In addition to his prolific journalistic articles, Bill is the author of several important books in the fields of economics, media, and the automotive industry.
The Next American Economy
At a time when debate is raging about how to create jobs and revive the American economy, veteran business writer William J. Holstein argues that the best way for us to recover our economic footing is to do what Americans do best-innovate and create new industries.
Why GM Matters: Inside the Race to Transform a American Icon
Bill has conducted hundreds of interviews not only in the United States, but also in Germany and China, to zero in on what really is happening inside this giant corporation. He interviewed Rick Wagoner on two occasions in Detroit, and then spoke with him again following his ill-fated testimony before the Senate and House Committees in November 2008. READ MORE
The Japanese Power Game: What It Means to America
The event that triggered interest among book editors was the Recruit scandal, which toppled several powerful ﬁgures in Japanese politics and in its corporate world. But Bill broadened the book to become an inquiry into the structure of economic and political relations between the two countries. It received wide critical acclaim when it appeared in 1990. READ MORE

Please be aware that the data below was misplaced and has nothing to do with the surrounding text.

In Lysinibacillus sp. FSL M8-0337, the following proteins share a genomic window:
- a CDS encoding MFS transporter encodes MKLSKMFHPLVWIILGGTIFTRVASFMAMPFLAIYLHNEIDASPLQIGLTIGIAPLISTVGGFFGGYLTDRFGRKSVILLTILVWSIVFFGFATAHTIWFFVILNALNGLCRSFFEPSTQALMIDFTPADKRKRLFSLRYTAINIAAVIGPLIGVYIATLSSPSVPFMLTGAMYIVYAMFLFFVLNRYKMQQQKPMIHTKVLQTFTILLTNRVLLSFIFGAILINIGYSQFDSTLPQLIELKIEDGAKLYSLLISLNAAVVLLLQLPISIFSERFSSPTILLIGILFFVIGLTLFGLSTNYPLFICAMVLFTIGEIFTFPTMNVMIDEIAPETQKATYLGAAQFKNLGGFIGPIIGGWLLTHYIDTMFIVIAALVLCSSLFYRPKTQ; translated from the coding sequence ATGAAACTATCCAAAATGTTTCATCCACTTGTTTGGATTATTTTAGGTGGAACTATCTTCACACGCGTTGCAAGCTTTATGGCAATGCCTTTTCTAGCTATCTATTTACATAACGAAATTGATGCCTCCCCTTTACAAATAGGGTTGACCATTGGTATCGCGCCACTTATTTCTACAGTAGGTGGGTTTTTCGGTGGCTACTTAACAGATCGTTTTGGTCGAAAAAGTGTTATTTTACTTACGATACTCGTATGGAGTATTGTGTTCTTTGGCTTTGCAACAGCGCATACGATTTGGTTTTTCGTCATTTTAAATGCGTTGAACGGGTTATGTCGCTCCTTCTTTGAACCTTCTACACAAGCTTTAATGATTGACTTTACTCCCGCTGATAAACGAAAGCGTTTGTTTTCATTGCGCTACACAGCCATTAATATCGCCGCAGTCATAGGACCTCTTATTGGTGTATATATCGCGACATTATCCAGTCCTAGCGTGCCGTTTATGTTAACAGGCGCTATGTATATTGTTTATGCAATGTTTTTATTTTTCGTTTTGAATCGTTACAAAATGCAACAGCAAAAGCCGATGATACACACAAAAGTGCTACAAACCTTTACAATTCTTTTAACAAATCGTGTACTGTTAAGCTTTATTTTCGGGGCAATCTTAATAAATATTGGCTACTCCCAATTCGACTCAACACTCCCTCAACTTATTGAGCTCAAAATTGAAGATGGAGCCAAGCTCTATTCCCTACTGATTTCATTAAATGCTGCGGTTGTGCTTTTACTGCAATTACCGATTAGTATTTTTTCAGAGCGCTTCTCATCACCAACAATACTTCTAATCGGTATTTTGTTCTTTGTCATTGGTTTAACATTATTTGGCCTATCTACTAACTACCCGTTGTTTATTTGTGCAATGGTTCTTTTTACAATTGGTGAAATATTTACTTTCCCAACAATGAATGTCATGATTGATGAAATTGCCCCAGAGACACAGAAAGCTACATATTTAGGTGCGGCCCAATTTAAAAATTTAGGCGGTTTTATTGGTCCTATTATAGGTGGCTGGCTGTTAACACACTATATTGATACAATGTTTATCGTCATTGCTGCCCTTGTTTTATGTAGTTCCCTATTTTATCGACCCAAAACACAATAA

Rags to Riches: How Corporate Culture Spawned a Great Company
In 2002, Bill spent many months with Richard T. Farmer, who transformed his father’s and grandfather’s rag company into a modern uniform and services company called Cintas. Together they produced a history of the company. READ MORE
Memo to the CEO: Manage the Media (Don't Let the Media Manage You)
In this book, Bill argues that two major trends have completely transformed the way that chief executive ofﬁcers have to think of communicating—the rise of shareholder activist coalitions, and the power of Internet-based communications. He contends that CEOs have to rethink the way they themselves and their entire organizations communicate. They need to shape both their message architecture and the playing ﬁeld of ideas. To do anything less, Bill says, is to let others deﬁne their companys’ future. READ MORE